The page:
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December 09, 2007



Jory, what a powerful post. What a gift to hug your dad again. My mind takes a half hour to turn on after my body wakes up so I don't have that power to force dreams to continue, but I understood your struggle to keep it a real dream. I don't think my grandparents have appeared in my dreams but recently I've had incredibly vivid memories of them. Take care, Gunnar




I'm at a loss honey. I don't know what to say. I can only cry at your touching and beautiful words. Your dad. That's him...just as you describe him in his visit.

He's been in my dreams many times at different stages in our lives, but so often toward the end. I've even felt his presence a time or two in the middle of the night. I've never been sure how to receive those feelings. I just lay very still listening and looking into the blackness.

I wish your dream afforded you more time with your dad...what an amazing and special experience sweetie. I can't stop crying from the emotion of your words. ~Mom -xo-


Jory, I feel sad for the brevity of your dream - and happy for the fact that it was, apparently, true to your Dad.

I tend to say to people, in that awful moment of having to say something after a bereavement, that "they're still alive, while we still remember them". And this is one way that that's true.

The sad thing for me, though, is that I cannot recall a loved one from my past ever visiting me in a dream. Only hated ones... yet even they don't seem to visit, any more.

Oh Jory! What a beautiful story. Each of my parents "came" to me in dreams soon after their deaths; my dad also showed up in the facial expressions of a Chinese man in a Dim Sum restaurant (my son saw it too, but that's another story.) Anyway, a Vietnamese woman once asked me, right after my mom died, if she had come to me in my dreams. She had! How did she know? In Vietnamese tradition, our parents return, as your friend's girlfriend did, to help us get past the initial grief and loss and make sure we are ok. And that initial pain does pass.

What doesn't leave is the lingering grief and regret for visits not made, things undone, words unspoken. It seems to be part of the deal. I guess there's some comfort in knowing how common the feelings are.

When my dad died my 14-year-old son was so angry. He wondered if it was worth loving someone when it hurt so much to lose him. I told him then, and believe now, that our only choices are to love those we know we will someday lose, or to spend our lives alone. The blessings of dreams like yours are reminders of which is the wise choice.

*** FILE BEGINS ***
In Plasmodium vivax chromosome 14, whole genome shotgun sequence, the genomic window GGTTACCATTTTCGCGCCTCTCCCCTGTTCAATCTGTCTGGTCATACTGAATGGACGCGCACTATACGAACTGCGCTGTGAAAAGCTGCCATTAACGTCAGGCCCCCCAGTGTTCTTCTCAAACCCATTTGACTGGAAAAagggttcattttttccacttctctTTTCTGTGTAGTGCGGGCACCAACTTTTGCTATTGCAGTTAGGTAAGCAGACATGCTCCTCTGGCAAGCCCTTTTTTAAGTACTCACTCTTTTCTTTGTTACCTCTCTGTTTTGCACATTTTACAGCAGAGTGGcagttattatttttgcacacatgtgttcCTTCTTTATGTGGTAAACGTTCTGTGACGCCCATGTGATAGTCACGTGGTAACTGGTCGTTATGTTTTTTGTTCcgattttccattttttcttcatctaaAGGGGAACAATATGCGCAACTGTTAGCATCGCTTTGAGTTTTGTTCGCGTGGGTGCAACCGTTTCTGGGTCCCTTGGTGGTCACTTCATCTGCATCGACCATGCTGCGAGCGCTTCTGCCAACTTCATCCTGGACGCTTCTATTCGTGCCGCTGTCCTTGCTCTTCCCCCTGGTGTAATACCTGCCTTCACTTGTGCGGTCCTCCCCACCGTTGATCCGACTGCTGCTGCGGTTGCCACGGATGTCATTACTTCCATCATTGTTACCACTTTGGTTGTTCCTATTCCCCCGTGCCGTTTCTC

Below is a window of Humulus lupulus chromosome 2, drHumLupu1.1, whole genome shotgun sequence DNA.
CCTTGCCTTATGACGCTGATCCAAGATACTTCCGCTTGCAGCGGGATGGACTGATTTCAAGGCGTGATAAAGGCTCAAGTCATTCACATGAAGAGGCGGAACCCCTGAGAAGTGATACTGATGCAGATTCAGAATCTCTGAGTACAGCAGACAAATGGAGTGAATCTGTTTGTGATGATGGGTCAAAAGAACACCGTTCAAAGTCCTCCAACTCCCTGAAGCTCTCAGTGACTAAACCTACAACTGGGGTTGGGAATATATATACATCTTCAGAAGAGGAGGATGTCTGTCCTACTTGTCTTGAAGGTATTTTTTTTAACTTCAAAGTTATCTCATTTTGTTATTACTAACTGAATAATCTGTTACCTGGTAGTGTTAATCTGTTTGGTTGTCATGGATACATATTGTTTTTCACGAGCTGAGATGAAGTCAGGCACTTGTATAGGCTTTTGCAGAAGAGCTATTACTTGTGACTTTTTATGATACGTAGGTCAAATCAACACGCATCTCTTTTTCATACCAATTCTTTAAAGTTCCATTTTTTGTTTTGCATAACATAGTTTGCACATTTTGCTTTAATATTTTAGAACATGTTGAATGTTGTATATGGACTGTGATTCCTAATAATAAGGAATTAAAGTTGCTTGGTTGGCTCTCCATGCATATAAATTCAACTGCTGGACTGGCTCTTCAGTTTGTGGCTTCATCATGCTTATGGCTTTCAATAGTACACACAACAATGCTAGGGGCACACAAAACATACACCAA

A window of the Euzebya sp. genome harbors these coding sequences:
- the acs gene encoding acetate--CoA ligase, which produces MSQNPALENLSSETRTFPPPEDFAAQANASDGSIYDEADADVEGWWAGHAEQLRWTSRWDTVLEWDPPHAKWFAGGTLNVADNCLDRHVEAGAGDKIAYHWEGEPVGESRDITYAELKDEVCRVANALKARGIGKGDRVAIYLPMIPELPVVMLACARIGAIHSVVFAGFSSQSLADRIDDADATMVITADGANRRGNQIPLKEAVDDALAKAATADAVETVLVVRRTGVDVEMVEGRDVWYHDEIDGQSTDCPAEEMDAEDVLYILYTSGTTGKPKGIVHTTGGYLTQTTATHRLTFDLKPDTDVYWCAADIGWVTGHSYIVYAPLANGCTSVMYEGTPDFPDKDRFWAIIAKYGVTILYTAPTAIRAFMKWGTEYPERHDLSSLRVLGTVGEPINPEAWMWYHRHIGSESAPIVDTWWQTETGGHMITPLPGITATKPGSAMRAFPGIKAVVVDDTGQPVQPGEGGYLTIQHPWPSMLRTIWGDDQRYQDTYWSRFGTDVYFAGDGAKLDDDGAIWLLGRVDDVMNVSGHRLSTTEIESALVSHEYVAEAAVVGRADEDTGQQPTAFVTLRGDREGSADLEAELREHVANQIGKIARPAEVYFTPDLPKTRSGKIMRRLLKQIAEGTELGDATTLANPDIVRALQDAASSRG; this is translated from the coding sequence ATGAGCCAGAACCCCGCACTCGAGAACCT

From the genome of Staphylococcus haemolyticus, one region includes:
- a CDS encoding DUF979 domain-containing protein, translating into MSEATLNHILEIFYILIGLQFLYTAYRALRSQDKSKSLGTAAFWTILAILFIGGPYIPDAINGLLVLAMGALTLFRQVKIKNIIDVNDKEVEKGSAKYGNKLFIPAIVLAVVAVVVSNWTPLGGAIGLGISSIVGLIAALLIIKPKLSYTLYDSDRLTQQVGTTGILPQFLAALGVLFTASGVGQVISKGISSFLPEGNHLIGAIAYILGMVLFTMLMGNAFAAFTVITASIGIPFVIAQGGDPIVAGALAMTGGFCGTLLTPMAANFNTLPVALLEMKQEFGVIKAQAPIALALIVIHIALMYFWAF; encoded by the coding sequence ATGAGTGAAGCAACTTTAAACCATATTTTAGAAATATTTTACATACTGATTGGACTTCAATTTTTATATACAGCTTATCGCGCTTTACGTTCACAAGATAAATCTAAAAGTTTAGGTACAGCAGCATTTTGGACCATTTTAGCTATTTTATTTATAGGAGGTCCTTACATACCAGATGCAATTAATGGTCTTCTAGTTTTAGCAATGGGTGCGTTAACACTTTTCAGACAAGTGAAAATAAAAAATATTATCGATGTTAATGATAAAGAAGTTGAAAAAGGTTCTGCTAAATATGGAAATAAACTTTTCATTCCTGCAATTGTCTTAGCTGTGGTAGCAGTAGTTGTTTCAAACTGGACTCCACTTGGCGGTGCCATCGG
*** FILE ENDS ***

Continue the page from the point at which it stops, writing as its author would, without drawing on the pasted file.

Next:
PS I always knew you were a brilliant businesswoman and friend, but I guess hadn't read enough to realize what a remarkable WRITER you are! So many talents!

Kay Dennison

Great, Jory!!! If you meditate on this, he might just visit again. I had a psychic tell me a few years ago that my dad hasn't crossed over because he was worried about me and felt he needed to keep an eye on me. At first, it scared me but now I'm not afraid. I had a reading not too long ago and according to the reader, he's still around watching. She explained a way of communicating with him but I haven't tried it yet. I'm probably afraid I'll catch hell about not living up to my potential which is everyone's gripe with me.

Have any of your sibs seen him?


I'm glad he came to you, Jory.


Hey Jor-

I'm glad you got to have such a moment. A few months after my grandfather passed away, he visited me in a dream. We were riding in a classic convertible, the tops of our golf bags peeking just over the back seats. We arrived at his old country club, Shannopin CC in PA, where we met Frank Sinatra on the first tee (why this latter bit, I have no idea). But I do know that my grandfather and I proceeded to have a blast beating the tar out of Ol' Blue Eyes on the course! I just remember how fun, relaxed and REAL this all too-short round felt.

My grandfather was a pretty serious man (and golfer) who was quite demanding of his children and grandkids, but it was so great to just hang out with him, even in a dream. I'd been feeling bad that I had had to miss his funeral (I made it to the visitation but had to fly back before the actual event), and all that went away after this dream.

Years later (actually, about six months ago), I was playing golf in a charity event for work out here in AZ. I actually chipped one in and someone complimented me on my swing. I replied that much of what I learned about golf came from my grandfather, whom I never beat...not even once he turned 70. Anyway, I went to the cup to retrieve my golf ball, and as I picked up "my" ball, I noticed it had an unfamiliar logo on it. Somehow, I had managed to finish that hole with a ball that I didn't start the day with (or at least remember starting with). Guess what the logo read?

Shannopin Country Club.

I had never seen that ball and have no idea how I got it (if I'd noticed it before, I probably would have saved it before hitting it), or even how a golf ball from the hills of PA found its way to the desert of AZ. But the message was not lost on me.

Gramps was quite the joker, and I know this was just his witty way of saying, "I saw that. Nice shot, kid."


That was a touching post. To loose a parent is a great loss. I was left hoping that he would say something, but life is truly different than fiction

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